Authored by: John Allen, email@example.com
Map 137 in the Society’s Map Collection is an interesting compilation. In 1978 William H. Bender undertook a revision of a 1915 D. Stanton Hammond map of the Califon area, showing the early landholders of what is now the Califon Borough (Figure 1). Although mills existed along the River for much of the early settlement’s duration, it was quite a while before growth truly started, driven by the arrival of the railroad in the mid-nineteenth century, which followed the South Branch of the Raritan River. The area that became Califon was a station on the High Bridge Branch of the Central Railroad of New Jersey (CNJ), which started in High Bridge, connecting the CNJ main line with the iron-ore mines in Morris County to the north.
So, what was Califon? Initially called California, from enthusiasm in the milling business about the time California gold-fever broke out, there are two explanations for the name shortening. First, perhaps apocryphal tale, is that the name was shortened to fit on the welcome sign. A second theory holds that the name was related to a bright yellow cattle feed sold here during the Gold Rush.
The Borough was formed officially from Lebanon and Tewksbury Townships in 1918.
In 1976, the Califon Historical Society submitted an application to register a National Historic District. Highlighting 170 structures, Califon is a well sign-posted Victorian Village with houses marked with builders’ names and dates of construction.
What makes this map remarkable is its detail. It would be a genealogist’s treasure, especially if you are researching Apgar or Philhower ancestors! A.J., Nicholas, Marietta, Fred, Casper E., Oliver… perhaps several generations of Apgar family settled here in the mid- and late-19th century (Figure 2).
On the outskirts, the major landholder was Robert R. Livingston (Figure 3), who held substantial acreage and apparently sold it off in the early 19th century. Due to the constrains on researching in our State Archives I am confined to internet, searches. I have been unable to determine who this Livingston is. Is he a relative to New Jersey’s first governor, William Livingston? I found a probated will of Robert R. Livingston (William’s father), showing he had purchased land in Essex County, and the “Amboy Ferry”, but nothing in Hunterdon County.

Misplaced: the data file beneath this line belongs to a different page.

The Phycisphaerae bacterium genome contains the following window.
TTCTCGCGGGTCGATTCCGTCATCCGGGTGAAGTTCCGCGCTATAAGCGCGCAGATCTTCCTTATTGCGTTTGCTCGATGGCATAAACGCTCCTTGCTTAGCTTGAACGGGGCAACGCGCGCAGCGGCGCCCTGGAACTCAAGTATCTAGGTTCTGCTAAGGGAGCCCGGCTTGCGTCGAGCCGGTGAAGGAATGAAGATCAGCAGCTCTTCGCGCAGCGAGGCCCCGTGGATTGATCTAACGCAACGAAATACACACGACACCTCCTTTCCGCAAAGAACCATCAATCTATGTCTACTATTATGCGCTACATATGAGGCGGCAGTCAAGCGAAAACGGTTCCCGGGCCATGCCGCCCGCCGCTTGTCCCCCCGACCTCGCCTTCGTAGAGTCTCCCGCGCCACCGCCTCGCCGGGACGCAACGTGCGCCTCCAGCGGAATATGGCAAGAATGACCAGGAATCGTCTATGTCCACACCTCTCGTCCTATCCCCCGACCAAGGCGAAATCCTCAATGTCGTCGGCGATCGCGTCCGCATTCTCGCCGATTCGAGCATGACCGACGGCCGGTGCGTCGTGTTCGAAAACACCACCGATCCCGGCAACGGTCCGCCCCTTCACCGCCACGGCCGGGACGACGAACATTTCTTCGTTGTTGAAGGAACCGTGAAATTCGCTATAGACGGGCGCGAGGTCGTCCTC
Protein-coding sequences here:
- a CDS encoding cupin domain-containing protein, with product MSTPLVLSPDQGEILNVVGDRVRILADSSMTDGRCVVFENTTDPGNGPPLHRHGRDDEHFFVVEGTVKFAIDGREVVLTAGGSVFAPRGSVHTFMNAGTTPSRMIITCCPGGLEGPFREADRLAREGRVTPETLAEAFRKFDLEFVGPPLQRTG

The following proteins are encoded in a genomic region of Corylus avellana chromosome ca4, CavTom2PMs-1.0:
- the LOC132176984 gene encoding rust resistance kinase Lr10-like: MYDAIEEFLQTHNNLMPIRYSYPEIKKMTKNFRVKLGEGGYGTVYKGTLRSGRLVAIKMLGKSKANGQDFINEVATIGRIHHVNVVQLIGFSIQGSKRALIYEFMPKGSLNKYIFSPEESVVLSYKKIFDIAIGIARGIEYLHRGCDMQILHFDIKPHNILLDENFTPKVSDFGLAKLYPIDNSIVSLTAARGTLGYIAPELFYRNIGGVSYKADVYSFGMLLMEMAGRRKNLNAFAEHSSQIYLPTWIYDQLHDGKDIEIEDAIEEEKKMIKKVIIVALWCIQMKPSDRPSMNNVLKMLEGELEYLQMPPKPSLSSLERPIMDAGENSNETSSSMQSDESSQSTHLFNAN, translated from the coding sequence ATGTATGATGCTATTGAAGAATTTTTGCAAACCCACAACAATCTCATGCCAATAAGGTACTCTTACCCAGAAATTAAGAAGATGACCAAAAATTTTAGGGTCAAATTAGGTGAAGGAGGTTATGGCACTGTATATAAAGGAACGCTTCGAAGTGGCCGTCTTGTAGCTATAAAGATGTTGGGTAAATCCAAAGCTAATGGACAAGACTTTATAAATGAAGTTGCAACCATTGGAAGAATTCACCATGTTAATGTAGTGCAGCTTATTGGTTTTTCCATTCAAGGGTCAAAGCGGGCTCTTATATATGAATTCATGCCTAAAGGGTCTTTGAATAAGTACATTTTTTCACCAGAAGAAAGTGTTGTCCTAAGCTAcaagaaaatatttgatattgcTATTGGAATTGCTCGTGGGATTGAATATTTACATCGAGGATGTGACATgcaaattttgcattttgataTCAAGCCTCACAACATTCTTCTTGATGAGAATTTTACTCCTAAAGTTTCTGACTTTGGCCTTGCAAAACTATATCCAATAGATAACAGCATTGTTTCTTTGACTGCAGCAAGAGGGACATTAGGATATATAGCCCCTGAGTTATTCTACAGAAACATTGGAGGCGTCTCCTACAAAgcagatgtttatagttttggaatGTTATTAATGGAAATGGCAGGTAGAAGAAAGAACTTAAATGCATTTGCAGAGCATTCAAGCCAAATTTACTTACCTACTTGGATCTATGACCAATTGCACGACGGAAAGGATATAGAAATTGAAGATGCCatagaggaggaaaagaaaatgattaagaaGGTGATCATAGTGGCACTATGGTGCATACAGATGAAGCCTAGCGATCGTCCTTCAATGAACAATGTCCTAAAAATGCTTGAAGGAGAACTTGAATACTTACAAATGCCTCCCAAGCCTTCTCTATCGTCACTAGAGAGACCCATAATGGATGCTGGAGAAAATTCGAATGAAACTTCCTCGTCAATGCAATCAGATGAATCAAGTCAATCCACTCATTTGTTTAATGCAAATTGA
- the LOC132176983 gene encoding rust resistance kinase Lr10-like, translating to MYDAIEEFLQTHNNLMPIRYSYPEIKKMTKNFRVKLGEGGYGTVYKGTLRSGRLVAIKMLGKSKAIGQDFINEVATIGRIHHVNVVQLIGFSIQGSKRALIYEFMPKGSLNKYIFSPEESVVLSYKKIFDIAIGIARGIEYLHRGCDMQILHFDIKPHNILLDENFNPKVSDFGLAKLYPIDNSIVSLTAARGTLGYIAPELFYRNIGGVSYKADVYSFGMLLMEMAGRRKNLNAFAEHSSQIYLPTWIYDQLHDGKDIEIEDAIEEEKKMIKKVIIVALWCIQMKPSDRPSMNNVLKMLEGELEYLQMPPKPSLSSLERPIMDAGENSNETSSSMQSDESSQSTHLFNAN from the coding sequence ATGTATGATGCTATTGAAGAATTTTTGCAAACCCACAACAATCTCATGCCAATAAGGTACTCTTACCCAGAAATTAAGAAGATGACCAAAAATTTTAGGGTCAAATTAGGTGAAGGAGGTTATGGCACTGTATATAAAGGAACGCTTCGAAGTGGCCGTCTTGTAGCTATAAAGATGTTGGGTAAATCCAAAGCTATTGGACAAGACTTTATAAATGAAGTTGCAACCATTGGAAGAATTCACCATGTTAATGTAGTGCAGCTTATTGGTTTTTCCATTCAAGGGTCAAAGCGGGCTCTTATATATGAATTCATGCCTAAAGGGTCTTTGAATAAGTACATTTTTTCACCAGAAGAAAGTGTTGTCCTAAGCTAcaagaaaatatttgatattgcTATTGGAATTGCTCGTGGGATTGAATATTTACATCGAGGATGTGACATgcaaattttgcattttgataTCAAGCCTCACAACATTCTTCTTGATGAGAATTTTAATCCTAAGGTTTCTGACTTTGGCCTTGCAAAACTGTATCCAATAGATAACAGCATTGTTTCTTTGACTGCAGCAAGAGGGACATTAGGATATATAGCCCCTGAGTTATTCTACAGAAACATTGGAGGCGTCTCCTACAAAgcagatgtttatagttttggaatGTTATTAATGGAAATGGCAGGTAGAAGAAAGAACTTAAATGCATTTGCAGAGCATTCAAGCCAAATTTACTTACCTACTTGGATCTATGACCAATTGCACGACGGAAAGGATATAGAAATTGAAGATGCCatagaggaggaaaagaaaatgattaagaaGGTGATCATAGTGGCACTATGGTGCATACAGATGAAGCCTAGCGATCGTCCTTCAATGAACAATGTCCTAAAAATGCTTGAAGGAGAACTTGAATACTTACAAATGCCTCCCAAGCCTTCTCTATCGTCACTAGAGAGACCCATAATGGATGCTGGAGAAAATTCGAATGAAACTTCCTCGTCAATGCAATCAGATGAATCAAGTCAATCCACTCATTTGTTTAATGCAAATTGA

But “The Early Germans of New Jersey…” contains a chapter on the Tewksbury Township settlers and mentions “the Livingston tract”, stating “the land was simply leased for a period and was not sold until about 1790 or later.” This may explain the comment “chain of tenures” included in many of the Livingston tracts (Figure 4).
Andrew Melick, Jr. authored “The Story of an Old Farm; or, Life in New Jersey in the eighteenth century”, which contains much genealogical information, but nothing that reveals what Livingston’s origins are. Regardless, this and the previously mentioned book deserve the attention of Hunterdon County genealogists.
More recently, the Califon bridge may be featured in Frank Capra’s 1946 movie, “It’s a Wonderful Life”. It was also home to TV personality Merv Griffin. Not every town can make these boasts!